In a recent blog on Feminism and Religion, “Insights on Sisterhood,” Eirini Delaki opened a dialogue about problems that arise in women’s circles. According to her, many of us are reacting against the poisonous pedagogy of control which is all too familiar in patriarchal families and patriarchal cultural, religious, and economic institutions. Desiring to be free of hierarchical structures that inhibit our growth and happiness, we often react against all structures.
We imagine that groups without structure will provide a space where we can learn and grow together. We begin with a vision of sisterhood in which everyone’s voice will be heard. In practice, however, groups without structure usually end up being dominated by those with the loudest voices and the biggest egos. The quieter and less sure members of the group find themselves dominated again. When the vision of sisterhood is not realized, the group is likely to dissolve.
In the early 1970s I took part in a consciousness-raising group of about ten or twelve women. If I remember correctly, we met once a week to discuss an agreed upon topic, such as our feelings about our bodies, our love relationships, our mothers, our dreams for careers. To ensure that everyone had a chance to and would speak, we each spoke in turn about our experience in relation to the topic, before we began a general discussion of it.
This was a “structure” we had read about, and it worked relatively well. Occasionally someone talked longer than the others, but sometimes this was necessary, and in any case, we all got a chance to speak. Because we had all spoken at the outset, it was less likely that a few would dominate the others when we moved on to discussion.
When I began to teach, my goal was to encourage each student to think deeply about the required readings in relation to her or his own life. I expected the students to have read the assigned texts and to have considered whether the readings answered important questions everyone asks—or should ask—about the meaning of life and our place in it. I hoped that in group discussion we would deepen our questions and find answers together.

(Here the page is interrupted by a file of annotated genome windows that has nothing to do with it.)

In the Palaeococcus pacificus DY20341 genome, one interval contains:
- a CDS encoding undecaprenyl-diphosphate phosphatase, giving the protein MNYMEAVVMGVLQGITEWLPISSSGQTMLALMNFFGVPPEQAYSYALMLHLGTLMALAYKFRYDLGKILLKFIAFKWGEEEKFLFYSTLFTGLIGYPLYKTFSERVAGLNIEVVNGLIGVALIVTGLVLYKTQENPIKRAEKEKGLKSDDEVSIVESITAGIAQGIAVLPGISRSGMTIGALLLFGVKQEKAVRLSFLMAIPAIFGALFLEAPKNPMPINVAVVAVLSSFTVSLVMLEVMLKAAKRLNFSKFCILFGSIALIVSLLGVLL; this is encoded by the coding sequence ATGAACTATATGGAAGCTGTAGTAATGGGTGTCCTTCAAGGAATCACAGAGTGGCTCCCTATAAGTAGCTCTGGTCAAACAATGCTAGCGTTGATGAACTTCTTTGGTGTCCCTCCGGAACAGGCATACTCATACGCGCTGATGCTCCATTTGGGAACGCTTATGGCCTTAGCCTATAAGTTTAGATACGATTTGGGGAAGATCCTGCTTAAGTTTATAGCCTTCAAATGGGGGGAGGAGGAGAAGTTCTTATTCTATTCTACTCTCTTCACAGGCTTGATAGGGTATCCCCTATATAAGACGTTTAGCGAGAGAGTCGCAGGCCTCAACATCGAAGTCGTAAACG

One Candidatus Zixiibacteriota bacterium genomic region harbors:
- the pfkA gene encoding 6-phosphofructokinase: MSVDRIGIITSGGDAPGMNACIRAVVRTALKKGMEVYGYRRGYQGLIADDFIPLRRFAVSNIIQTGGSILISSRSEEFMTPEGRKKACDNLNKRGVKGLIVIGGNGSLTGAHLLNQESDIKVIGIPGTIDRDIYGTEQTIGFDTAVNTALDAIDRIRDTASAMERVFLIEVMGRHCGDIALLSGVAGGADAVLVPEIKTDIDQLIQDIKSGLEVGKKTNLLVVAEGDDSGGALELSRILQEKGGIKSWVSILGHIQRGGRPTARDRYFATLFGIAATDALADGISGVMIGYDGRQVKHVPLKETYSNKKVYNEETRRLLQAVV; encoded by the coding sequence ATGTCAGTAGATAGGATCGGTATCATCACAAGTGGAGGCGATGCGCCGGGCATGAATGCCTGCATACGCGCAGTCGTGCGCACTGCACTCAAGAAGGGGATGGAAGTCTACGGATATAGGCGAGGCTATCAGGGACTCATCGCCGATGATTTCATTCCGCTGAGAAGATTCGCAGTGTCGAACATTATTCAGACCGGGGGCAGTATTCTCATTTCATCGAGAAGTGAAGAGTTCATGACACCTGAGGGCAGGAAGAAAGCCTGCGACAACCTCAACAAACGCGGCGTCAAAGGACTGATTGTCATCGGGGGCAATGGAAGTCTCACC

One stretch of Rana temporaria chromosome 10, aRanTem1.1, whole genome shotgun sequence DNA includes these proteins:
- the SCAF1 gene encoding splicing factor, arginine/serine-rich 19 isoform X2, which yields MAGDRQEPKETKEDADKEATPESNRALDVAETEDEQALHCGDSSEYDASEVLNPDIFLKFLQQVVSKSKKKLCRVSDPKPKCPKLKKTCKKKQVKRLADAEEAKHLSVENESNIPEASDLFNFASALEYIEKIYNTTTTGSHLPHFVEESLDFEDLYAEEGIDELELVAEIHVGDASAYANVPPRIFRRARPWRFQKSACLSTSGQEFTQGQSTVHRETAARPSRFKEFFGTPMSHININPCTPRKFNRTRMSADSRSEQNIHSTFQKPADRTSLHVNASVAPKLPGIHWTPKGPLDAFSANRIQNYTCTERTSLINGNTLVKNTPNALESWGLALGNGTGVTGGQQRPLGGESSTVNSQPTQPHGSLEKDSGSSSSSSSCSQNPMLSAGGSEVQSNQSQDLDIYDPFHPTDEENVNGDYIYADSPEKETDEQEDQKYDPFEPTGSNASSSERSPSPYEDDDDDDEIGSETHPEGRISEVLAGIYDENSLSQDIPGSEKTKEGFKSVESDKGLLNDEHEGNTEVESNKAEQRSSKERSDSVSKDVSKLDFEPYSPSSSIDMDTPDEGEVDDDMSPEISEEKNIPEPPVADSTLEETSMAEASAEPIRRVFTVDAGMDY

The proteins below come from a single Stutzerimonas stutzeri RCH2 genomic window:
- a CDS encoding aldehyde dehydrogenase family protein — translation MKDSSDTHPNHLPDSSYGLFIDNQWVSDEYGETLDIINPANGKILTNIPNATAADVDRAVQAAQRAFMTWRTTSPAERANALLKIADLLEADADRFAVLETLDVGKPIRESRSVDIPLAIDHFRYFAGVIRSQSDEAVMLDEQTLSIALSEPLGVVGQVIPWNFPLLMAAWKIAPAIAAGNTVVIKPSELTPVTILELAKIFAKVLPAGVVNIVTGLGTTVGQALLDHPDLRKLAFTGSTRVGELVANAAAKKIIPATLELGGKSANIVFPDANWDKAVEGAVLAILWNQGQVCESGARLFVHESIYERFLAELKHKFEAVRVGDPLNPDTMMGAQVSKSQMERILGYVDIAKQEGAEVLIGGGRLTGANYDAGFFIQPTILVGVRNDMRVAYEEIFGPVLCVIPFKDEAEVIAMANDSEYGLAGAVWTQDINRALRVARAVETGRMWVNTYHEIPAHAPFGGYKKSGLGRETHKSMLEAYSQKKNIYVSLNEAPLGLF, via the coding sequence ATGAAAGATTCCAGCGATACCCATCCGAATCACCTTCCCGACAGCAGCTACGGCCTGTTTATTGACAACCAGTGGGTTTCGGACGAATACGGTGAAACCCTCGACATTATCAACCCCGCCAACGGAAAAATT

In the classroom setting, I was the facilitator as well as a participant. I would share my own reactions to the readings on both a personal and intellectual level in order to encourage others to do the same. One of my roles as teacher was to ensure that everyone got a chance to speak. If someone was speaking too much, I did not hesitate to say, “Let’s see if someone who has not spoken yet has something to say.” I also was not afraid to call on students who had not spoken—not to humiliate them (as is too often the case), but rather because I firmly believe that every student (who had done the reading) has something to contribute to the discussion, even if it only to express a confusion or to ask question. I also made it clear that students were expected to have done the reading.
On the Goddess Pilgrimage to Crete we have a women’s circle on most nights. Here too there are structures designed to ensure that everyone’s voice is heard. We begin the circle with an affirmation. Each of us says, “I am whole, I am here, I am (name).” The group repeats this back three times. “You are whole, you are here, you are Karolina. You are whole you are here, you are Karolina. You are whole, you are here, you are Karolina.”